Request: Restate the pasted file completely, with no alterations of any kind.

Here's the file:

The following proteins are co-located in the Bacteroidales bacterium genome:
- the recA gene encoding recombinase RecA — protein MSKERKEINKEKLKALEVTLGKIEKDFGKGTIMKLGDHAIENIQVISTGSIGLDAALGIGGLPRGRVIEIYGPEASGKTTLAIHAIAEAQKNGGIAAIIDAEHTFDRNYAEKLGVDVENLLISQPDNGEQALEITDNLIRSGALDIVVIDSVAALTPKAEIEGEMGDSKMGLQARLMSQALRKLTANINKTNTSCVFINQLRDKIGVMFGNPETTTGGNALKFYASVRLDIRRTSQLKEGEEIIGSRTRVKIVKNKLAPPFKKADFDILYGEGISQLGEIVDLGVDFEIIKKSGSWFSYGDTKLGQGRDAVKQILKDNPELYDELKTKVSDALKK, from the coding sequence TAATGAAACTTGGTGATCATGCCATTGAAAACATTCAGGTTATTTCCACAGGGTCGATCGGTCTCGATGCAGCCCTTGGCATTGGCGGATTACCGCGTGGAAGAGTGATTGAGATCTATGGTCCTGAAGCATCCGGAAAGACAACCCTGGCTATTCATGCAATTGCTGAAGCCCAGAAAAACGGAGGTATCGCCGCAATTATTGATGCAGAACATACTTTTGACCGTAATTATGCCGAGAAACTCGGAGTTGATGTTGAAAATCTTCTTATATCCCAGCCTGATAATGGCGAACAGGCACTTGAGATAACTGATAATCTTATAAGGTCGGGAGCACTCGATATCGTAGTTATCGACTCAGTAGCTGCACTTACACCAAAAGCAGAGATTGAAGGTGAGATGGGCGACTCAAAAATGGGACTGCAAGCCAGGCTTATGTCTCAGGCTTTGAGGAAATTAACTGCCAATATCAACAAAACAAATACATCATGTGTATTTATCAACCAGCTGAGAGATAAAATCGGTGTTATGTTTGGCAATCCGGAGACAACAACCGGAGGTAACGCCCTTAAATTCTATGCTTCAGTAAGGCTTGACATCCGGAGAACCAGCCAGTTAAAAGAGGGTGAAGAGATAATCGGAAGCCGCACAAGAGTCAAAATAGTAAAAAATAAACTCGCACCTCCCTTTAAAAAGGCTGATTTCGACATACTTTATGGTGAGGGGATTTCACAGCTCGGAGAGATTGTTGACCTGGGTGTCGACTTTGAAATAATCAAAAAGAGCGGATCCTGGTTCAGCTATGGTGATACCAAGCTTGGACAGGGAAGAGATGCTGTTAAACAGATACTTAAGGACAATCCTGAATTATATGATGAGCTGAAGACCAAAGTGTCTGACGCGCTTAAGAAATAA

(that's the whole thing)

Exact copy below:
The following proteins are co-located in the Bacteroidales bacterium genome:
- the recA gene encoding recombinase RecA — protein MSKERKEINKEKLKALEVTLGKIEKDFGKGTIMKLGDHAIENIQVISTGSIGLDAALGIGGLPRGRVIEIYGPEASGKTTLAIHAIAEAQKNGGIAAIIDAEHTFDRNYAEKLGVDVENLLISQPDNGEQALEITDNLIRSGALDIVVIDSVAALTPKAEIEGEMGDSKMGLQARLMSQALRKLTANINKTNTSCVFINQLRDKIGVMFGNPETTTGGNALKFYASVRLDIRRTSQLKEGEEIIGSRTRVKIVKNKLAPPFKKADFDILYGEGISQLGEIVDLGVDFEIIKKSGSWFSYGDTKLGQGRDAVKQILKDNPELYDELKTKVSDALKK, from the coding sequence TAATGAAACTTGGTGATCATGCCATTGAAAACATTCAGGTTATTTCCACAGGGTCGATCGGTCTCGATGCAGCCCTTGGCATTGGCGGATTACCGCGTGGAAGAGTGATTGAGATCTATGGTCCTGAAGCATCCGGAAAGACAACCCTGGCTATTCATGCAATTGCTGAAGCCCAGAAAAACGGAGGTATCGCCGCAATTATTGATGCAGAACATACTTTTGACCGTAATTATGCCGAGAAACTCGGAGTTGATGTTGAAAATCTTCTTATATCCCAGCCTGATAATGGCGAACAGGCACTTGAGATAACTGATAATCTTATAAGGTCGGGAGCACTCGATATCGTAGTTATCGACTCAGTAGCTGCACTTACACCAAAAGCAGAGATTGAAGGTGAGATGGGCGACTCAAAAATGGGACTGCAAGCCAGGCTTATGTCTCAGGCTTTGAGGAAATTAACTGCCAATATCAACAAAACAAATACATCATGTGTATTTATCAACCAGCTGAGAGATAAAATCGGTGTTATGTTTGGCAATCCGGAGACAACAACCGGAGGTAACGCCCTTAAATTCTATGCTTCAGTAAGGCTTGACATCCGGAGAACCAGCCAGTTAAAAGAGGGTGAAGAGATAATCGGAAGCCGCACAAGAGTCAAAATAGTAAAAAATAAACTCGCACCTCCCTTTAAAAAGGCTGATTTCGACATACTTTATGGTGAGGGGATTTCACAGCTCGGAGAGATTGTTGACCTGGGTGTCGACTTTGAAATAATCAAAAAGAGCGGATCCTGGTTCAGCTATGGTGATACCAAGCTTGGACAGGGAAGAGATGCTGTTAAACAGATACTTAAGGACAATCCTGAATTATATGATGAGCTGAAGACCAAAGTGTCTGACGCGCTTAAGAAATAA